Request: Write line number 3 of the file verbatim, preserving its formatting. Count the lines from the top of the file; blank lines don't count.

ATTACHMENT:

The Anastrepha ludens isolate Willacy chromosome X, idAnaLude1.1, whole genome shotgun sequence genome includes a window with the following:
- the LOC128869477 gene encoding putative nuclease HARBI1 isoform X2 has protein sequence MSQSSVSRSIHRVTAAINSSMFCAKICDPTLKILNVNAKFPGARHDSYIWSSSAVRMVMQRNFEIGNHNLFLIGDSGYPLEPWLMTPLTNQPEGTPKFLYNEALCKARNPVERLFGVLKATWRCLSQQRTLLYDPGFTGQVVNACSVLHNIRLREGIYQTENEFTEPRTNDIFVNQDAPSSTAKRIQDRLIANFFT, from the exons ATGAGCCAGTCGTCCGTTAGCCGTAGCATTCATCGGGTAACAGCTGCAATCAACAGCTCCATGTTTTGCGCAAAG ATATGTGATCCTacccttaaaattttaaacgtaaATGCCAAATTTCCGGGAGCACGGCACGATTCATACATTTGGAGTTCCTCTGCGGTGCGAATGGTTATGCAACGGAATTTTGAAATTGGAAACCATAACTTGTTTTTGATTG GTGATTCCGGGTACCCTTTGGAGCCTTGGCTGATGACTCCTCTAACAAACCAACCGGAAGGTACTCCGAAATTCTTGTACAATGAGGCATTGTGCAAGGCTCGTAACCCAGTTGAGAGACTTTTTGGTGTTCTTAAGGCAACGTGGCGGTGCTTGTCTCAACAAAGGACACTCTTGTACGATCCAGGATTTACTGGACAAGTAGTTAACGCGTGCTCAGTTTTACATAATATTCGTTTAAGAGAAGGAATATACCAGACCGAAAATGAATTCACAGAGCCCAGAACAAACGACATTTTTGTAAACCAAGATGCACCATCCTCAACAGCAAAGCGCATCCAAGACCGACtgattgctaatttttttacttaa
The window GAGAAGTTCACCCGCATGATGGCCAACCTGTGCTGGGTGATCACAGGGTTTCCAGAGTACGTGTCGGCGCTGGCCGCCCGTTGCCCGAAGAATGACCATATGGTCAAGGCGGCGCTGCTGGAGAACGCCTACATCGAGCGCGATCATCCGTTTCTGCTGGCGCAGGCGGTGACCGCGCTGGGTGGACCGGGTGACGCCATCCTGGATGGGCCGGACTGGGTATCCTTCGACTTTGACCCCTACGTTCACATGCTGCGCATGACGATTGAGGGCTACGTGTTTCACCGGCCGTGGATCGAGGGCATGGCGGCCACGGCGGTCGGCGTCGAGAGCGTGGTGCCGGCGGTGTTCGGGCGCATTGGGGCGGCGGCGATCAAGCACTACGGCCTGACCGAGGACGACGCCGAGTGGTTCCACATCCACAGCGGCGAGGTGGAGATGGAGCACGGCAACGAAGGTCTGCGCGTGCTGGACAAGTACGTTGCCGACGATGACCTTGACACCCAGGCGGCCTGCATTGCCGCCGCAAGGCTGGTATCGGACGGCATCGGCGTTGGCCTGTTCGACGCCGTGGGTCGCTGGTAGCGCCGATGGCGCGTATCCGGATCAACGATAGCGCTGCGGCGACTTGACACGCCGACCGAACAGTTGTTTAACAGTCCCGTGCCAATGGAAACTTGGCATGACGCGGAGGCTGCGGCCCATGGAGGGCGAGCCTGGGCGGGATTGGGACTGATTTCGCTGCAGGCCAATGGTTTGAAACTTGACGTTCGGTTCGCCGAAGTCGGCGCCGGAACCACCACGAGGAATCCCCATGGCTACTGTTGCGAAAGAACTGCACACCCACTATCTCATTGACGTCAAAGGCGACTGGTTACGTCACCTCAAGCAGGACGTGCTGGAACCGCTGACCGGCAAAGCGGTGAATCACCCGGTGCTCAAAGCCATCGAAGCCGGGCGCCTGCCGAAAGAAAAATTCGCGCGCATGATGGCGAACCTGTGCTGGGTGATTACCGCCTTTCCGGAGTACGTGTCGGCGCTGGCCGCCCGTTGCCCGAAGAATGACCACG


The window GAGAAGTTCACCCGCATGATGGCCAACCTGTGCTGGGTGATCACAGGGTTTCCAGAGTACGTGTCGGCGCTGGCCGCCCGTTGCCCGAAGAATGACCATATGGTCAAGGCGGCGCTGCTGGAGAACGCCTACATCGAGCGCGATCATCCGTTTCTGCTGGCGCAGGCGGTGACCGCGCTGGGTGGACCGGGTGACGCCATCCTGGATGGGCCGGACTGGGTATCCTTCGACTTTGACCCCTACGTTCACATGCTGCGCATGACGATTGAGGGCTACGTGTTTCACCGGCCGTGGATCGAGGGCATGGCGGCCACGGCGGTCGGCGTCGAGAGCGTGGTGCCGGCGGTGTTCGGGCGCATTGGGGCGGCGGCGATCAAGCACTACGGCCTGACCGAGGACGACGCCGAGTGGTTCCACATCCACAGCGGCGAGGTGGAGATGGAGCACGGCAACGAAGGTCTGCGCGTGCTGGACAAGTACGTTGCCGACGATGACCTTGACACCCAGGCGGCCTGCATTGCCGCCGCAAGGCTGGTATCGGACGGCATCGGCGTTGGCCTGTTCGACGCCGTGGGTCGCTGGTAGCGCCGATGGCGCGTATCCGGATCAACGATAGCGCTGCGGCGACTTGACACGCCGACCGAACAGTTGTTTAACAGTCCCGTGCCAATGGAAACTTGGCATGACGCGGAGGCTGCGGCCCATGGAGGGCGAGCCTGGGCGGGATTGGGACTGATTTCGCTGCAGGCCAATGGTTTGAAACTTGACGTTCGGTTCGCCGAAGTCGGCGCCGGAACCACCACGAGGAATCCCCATGGCTACTGTTGCGAAAGAACTGCACACCCACTATCTCATTGACGTCAAAGGCGACTGGTTACGTCACCTCAAGCAGGACGTGCTGGAACCGCTGACCGGCAAAGCGGTGAATCACCCGGTGCTCAAAGCCATCGAAGCCGGGCGCCTGCCGAAAGAAAAATTCGCGCGCATGATGGCGAACCTGTGCTGGGTGATTACCGCCTTTCCGGAGTACGTGTCGGCGCTGGCCGCCCGTTGCCCGAAGAATGACCACG